Take, for example, the smouldering on-screen chemistry between Willis and co-star Cybill Shepherd, the wise-cracking scripts and such groundbreaking innovations as having characters break the fourth wall by talking into the camera to the folks at home.

In the Entertainment section of the Bryan Times on March 31, 1976, the editor chose to run with the story by UPI Television Writer, Joan Hanauer’s story entitled, “Helter Skelter Adapted From Manson Murders.” Her story spoke about the upcoming two-part CBS made-for-television movie which she labeled as the epitome of actuality drama.

The acting is uniformly excellent: George DiCenzo plays Bugliosi as a dedicated prosecutor, and who at times must speak directly to the audience, a novelty for many actors accustomed to the “fourth wall” concept of theater, in which the audience is presumed to be watching the action through an invisible or removed “fourth wall.”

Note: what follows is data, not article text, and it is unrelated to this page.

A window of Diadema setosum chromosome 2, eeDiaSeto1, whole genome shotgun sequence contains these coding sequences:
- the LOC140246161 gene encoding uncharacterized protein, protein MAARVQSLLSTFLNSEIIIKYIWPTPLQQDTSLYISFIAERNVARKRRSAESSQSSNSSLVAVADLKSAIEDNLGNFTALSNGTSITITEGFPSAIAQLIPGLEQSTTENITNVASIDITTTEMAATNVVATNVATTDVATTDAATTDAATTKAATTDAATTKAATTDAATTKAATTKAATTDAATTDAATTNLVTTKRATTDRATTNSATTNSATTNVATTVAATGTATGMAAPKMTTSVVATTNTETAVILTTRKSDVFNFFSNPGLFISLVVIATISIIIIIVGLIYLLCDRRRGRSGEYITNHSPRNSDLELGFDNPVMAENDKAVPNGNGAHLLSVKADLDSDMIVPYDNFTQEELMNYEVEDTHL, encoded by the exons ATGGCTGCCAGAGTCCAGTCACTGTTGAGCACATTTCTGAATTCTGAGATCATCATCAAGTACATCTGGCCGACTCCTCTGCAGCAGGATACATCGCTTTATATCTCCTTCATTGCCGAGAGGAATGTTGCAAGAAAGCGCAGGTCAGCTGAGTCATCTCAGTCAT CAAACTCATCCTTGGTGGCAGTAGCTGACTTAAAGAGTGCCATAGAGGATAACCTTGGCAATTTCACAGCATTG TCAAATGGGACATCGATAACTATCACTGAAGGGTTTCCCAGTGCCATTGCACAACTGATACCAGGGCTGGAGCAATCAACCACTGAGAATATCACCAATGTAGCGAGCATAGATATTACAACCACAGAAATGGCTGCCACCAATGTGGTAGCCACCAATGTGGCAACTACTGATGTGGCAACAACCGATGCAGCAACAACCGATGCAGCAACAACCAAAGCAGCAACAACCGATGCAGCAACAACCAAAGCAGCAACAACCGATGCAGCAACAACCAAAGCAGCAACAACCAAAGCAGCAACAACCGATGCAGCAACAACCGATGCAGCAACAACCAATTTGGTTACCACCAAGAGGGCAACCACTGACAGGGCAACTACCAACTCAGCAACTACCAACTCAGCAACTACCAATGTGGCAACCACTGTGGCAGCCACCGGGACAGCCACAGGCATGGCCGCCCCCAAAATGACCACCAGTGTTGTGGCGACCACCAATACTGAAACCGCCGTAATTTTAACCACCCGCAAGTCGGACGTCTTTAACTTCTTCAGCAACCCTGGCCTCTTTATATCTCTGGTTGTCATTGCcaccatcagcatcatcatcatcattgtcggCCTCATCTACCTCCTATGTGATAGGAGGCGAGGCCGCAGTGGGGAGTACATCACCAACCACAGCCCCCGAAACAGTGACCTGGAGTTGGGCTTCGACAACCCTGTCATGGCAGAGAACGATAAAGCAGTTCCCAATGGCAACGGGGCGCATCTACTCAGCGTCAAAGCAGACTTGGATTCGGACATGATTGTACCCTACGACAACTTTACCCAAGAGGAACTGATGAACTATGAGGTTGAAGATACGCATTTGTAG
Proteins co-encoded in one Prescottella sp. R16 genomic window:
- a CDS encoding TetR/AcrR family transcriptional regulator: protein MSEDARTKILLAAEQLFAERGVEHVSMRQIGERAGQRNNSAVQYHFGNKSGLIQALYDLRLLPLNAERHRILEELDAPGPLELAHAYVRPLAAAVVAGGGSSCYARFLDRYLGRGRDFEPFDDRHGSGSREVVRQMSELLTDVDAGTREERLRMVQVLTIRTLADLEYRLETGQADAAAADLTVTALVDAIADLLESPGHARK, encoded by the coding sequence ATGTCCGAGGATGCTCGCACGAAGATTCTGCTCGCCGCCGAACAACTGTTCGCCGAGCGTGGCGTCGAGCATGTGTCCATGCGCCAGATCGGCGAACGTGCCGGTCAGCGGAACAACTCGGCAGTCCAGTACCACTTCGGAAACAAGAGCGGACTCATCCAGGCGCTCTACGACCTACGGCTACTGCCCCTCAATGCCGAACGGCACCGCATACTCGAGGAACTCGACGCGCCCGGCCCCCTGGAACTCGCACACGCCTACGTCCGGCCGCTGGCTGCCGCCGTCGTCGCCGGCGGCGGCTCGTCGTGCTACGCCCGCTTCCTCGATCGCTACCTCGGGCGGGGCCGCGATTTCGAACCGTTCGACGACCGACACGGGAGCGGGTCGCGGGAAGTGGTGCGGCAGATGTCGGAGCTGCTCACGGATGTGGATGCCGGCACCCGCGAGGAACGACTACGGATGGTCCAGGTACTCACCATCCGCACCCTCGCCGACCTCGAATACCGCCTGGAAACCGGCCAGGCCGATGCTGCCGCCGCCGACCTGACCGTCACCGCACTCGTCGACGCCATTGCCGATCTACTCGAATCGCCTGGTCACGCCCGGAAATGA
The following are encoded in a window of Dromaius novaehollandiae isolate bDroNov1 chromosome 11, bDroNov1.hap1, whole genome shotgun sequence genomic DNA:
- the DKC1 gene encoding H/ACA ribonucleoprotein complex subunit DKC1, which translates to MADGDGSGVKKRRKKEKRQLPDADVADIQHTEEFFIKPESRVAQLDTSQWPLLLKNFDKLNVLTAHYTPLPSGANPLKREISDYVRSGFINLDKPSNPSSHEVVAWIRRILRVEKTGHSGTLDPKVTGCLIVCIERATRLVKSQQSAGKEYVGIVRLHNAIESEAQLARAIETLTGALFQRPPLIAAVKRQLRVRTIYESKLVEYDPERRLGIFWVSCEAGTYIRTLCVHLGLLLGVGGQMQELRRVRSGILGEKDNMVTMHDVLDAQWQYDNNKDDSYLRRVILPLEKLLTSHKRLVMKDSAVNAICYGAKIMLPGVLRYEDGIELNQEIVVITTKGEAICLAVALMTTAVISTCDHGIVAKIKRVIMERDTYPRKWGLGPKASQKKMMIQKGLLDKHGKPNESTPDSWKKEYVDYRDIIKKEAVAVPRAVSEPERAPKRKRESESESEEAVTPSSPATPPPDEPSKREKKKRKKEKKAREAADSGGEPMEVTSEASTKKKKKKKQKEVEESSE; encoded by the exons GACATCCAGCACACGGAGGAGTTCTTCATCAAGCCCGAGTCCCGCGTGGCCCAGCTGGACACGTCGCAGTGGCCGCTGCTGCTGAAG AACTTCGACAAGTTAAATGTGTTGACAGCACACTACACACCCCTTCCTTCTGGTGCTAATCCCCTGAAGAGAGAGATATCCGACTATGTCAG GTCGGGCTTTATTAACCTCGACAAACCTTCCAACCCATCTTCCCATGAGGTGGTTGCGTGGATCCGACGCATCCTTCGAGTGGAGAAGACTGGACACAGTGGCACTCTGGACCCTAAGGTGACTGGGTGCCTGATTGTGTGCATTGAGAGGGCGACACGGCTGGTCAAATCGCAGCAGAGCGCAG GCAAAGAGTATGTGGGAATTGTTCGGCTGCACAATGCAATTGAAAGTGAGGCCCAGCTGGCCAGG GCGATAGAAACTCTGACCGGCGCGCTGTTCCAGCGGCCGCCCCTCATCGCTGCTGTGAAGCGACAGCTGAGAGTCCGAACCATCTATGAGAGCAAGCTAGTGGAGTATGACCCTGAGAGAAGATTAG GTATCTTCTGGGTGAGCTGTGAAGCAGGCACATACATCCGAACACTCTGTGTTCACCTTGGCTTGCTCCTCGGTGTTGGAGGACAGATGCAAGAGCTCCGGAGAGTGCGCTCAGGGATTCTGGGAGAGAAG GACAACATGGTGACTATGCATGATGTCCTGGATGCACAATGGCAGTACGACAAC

Mention of the “fourth wall” is difficult to find in publications prior to the latter part of the 20th century. So how do we know that the term existed prior to this date? We know this thanks to the book by Denis Diderot entitled «Discours sur la poesie dramatique» and published in 1758 where he writes about theater, stating to the actors: “Imagine on the border between the scene and the spectators a big wall. Play as if the curtain was never opened.”

It became a favorite of Realist and Naturalist plays, as the play kept the audience safely concealed behind the fourth wall while at the same time, acknowledging them only when needed.